8. Jack says:

    Enforcing social distancing in Singapore.
    While there are many useful and valuable use cases, authoritarians will also find it useful.

  9. Leith says:

    There are no wolves, bears, coyotes, Aussie dingoes, or other non-human predators in Kiwi-Land for ‘Spot’ to worry about. Unlike Wyoming et al.
    But can ‘Spot’ fend off two-legged stock thieves? Rustlers never went out of business after the end of open range and the Johnson County War. Today they do it with semi-trailer cattle trucks and sell the critters in states without brand inspectors.

  10. Linda says:

    Love the first comment Hmmm beautiful!

  11. Barbara Ann B.Eng. says:

    The embedded YouTube video asked me to tick a box – to confirm “I’m not a robot” and got me to solve a picture puzzle* before I could watch.. a robot. The fact that this irony was entirely lost on the omnipotent & soulless Google, who has the audacity to question my humanity, made me smile.
    *A quirk of my exotic internet connection
    To complete the pastoral scene: A flock of Philip K Dick’s electric sheep, an android shepherd and the hillside carpeted in AstroTurf. The quintessential 21st century rural idyll will be flawlessly reproduced pixel by pixel by an AI algorithm, perhaps named “Constable”.

    And did those feet in ancient time,
    Walk upon Englands mountains green:
    And was the holy Lamb of God,
    On Englands pleasant pastures seen!

  12. Rob Waddell says:

    The Boston Dynamics model in the video is (my guess) only second or third generation ‘doggy’. There would be hundreds of applications for these robots; thinking S&R, mining, space exploration, nuclear power plants and other dangerous manufacturing areas. One can only imaging what generation 4, 5 and upwards would look like; micro, mini, maxi?
    Power supplies, strength and other perceived frailties would be sorted out as sales increase just like, well .. aircraft.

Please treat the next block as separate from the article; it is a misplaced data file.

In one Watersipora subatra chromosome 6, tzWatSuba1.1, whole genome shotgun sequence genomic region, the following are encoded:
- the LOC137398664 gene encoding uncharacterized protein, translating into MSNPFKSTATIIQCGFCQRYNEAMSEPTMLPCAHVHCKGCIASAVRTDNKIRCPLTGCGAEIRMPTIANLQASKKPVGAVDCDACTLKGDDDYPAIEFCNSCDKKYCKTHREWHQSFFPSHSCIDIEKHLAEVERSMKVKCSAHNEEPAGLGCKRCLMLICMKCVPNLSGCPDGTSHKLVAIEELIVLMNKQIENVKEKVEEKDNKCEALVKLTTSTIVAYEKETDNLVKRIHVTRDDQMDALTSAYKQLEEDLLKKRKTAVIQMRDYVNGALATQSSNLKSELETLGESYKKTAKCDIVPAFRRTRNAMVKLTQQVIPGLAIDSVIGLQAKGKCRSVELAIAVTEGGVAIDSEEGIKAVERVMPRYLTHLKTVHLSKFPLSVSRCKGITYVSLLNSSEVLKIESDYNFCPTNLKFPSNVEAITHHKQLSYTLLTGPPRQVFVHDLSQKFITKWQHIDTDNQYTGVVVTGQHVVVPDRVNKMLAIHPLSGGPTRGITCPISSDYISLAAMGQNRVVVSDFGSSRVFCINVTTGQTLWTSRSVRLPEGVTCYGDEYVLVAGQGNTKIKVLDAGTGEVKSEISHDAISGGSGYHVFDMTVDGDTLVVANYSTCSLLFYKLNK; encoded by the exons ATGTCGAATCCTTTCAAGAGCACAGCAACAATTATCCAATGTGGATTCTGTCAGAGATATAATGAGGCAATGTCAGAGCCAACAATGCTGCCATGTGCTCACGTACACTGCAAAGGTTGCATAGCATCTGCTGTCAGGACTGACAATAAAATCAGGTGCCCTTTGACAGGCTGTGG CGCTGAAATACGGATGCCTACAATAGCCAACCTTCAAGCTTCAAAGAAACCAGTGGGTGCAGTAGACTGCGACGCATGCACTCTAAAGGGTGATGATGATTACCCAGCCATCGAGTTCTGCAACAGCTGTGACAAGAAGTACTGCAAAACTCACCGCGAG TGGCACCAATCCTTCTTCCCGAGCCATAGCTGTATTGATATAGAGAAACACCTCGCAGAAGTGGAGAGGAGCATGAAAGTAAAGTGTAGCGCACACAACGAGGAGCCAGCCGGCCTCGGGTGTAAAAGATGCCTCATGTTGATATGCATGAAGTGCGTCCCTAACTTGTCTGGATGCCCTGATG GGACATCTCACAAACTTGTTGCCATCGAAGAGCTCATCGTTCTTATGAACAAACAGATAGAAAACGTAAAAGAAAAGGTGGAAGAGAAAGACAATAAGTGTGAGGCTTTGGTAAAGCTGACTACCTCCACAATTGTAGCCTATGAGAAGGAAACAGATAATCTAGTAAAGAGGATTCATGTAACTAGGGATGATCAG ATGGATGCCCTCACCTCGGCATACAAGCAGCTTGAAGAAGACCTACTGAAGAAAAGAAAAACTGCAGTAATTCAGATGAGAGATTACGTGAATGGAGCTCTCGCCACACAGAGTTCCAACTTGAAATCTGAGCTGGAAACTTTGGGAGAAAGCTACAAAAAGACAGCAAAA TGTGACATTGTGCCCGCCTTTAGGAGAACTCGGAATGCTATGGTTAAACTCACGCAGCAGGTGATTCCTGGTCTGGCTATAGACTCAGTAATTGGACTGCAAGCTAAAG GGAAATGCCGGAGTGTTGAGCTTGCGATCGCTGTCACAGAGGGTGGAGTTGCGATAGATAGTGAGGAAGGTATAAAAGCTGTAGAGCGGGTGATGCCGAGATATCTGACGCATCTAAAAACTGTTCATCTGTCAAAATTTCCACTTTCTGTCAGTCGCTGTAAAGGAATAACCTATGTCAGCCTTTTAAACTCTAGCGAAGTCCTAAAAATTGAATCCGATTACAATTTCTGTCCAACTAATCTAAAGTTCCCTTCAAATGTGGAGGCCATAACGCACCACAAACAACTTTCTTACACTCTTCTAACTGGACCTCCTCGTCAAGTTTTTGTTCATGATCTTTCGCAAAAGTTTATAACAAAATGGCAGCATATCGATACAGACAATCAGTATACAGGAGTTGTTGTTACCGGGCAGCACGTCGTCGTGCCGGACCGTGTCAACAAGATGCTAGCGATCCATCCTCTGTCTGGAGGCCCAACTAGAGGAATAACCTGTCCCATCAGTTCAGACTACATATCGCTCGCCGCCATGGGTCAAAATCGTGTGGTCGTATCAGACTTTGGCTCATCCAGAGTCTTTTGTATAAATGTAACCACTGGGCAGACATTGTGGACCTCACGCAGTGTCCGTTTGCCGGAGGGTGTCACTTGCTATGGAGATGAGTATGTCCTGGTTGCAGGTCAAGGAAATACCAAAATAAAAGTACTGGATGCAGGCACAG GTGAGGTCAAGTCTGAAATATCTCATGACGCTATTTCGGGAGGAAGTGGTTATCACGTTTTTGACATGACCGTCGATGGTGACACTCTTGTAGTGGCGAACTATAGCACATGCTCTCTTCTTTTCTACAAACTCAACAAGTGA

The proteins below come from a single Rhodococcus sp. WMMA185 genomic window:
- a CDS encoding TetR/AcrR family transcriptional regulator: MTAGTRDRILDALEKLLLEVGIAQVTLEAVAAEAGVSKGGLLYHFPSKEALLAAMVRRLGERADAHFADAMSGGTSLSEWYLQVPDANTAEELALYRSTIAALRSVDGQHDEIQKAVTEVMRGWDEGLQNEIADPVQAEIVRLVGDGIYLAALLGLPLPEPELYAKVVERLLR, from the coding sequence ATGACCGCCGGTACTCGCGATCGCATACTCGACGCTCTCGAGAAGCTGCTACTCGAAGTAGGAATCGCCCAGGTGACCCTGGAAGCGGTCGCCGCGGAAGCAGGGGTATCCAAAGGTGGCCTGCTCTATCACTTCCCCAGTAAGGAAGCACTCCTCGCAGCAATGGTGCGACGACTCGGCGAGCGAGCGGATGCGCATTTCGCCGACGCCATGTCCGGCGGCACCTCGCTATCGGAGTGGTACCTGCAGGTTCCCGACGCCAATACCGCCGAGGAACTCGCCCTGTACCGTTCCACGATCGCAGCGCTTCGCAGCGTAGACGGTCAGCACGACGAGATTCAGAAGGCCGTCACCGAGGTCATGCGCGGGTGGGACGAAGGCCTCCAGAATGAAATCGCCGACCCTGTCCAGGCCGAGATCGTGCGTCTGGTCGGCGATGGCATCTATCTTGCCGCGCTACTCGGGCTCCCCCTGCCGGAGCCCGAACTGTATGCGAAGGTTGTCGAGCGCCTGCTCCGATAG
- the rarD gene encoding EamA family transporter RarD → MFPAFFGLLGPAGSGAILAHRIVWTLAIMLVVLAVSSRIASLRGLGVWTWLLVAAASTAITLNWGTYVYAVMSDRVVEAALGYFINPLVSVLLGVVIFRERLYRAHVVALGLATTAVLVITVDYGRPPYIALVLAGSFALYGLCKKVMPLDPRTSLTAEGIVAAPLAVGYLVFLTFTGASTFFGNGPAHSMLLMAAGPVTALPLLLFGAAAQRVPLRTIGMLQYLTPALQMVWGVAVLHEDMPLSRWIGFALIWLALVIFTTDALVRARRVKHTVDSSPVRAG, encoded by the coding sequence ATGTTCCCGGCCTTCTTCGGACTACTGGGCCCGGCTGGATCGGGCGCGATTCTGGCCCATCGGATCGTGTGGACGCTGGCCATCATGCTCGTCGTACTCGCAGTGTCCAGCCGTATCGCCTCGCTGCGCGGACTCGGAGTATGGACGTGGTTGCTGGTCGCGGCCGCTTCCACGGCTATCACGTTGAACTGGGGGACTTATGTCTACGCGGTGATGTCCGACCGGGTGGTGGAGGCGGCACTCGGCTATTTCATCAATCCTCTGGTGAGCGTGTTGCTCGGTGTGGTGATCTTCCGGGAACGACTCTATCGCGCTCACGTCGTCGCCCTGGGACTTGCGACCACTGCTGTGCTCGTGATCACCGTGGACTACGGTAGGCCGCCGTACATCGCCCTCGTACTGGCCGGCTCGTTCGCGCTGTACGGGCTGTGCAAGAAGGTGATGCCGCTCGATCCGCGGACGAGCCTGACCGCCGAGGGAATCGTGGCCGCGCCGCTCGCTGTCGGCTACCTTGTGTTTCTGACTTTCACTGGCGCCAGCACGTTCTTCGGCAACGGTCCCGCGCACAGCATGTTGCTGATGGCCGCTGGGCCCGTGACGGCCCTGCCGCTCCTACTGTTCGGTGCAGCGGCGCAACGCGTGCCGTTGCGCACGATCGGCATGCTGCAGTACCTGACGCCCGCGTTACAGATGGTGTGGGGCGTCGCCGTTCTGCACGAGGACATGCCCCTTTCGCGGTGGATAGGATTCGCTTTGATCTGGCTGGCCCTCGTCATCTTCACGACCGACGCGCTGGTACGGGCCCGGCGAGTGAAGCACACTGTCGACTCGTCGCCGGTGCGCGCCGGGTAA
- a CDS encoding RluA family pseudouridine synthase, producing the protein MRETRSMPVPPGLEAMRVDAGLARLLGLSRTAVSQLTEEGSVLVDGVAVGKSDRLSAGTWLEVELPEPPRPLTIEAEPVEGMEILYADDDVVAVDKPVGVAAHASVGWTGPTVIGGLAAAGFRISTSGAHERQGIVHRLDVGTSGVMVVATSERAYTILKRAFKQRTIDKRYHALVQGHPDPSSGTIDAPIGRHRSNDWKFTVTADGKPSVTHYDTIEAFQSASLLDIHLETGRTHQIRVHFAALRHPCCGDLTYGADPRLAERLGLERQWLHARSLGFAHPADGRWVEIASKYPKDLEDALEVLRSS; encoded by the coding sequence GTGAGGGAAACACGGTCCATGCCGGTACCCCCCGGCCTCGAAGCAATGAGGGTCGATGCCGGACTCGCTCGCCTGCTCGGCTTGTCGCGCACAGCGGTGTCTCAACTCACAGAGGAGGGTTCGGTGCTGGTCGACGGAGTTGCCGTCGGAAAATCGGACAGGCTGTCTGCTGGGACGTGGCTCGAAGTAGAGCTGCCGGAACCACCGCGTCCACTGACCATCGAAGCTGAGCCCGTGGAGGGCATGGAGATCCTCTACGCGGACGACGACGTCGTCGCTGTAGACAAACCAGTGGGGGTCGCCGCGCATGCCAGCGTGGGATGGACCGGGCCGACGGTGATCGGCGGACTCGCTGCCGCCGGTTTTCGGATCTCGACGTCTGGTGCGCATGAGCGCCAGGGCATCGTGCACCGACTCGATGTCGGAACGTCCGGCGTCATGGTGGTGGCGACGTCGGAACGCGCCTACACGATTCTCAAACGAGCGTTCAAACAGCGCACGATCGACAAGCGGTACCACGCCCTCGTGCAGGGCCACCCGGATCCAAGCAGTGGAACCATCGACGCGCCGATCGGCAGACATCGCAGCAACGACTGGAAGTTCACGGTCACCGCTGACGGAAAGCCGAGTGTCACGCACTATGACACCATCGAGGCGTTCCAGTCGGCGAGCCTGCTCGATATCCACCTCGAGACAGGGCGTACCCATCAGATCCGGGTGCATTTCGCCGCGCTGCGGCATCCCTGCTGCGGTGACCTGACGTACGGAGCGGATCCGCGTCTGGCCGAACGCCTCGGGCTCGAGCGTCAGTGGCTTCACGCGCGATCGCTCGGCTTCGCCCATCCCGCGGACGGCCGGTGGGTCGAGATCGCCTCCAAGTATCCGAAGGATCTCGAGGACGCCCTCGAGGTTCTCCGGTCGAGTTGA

Applications in agriculture would be immense, even aiding the border collie ‘seeing eye’ dog. Might be a bit more difficult emulating the Huntaway though.
    For a much darker version of robotic dogs, check out ‘Black Mirror -2/2/ -Metalhead’. Trailer in link but entire episode should be available Netfix or similar.
    Cheers .. Rob

  13. BillWade says:

    Hydrogen fuel cells for power will get longer times and quicker charging.

  14. This generation of robots is a lot less creepy than the earlier versions, almost cute. I’d like to see how they perform in briar patches and swampy ground. They would be great to assist in search and rescue with a full set of sensors.
    On the military side, they remind of the Russian mine dogs used against German tanks. Kamikaze versions could search out built up areas and tunnels and blow up when they find the target. Hope their sensors and AI can distinguish enemy troops from refugees. They also remind me of the mechanical mules. The Marines were still using them to carry their 106 recoilless rifles in Hawaii when I was there. We thought we were oh so superior because our recoilless rifles were jeep mounted. You can still buy these mules. There’s even one available with a recoilless rifle.

  15. Mark Logan says:

    Check out War of the Worlds on Epix. Same basic story as the original but besides moving it to France they have modified the story with alien mechanical dogs doing the alien’s dirty work. Very frightening.
    Only four episodes in but so far I rate it “not too shabby”.

Comments are closed.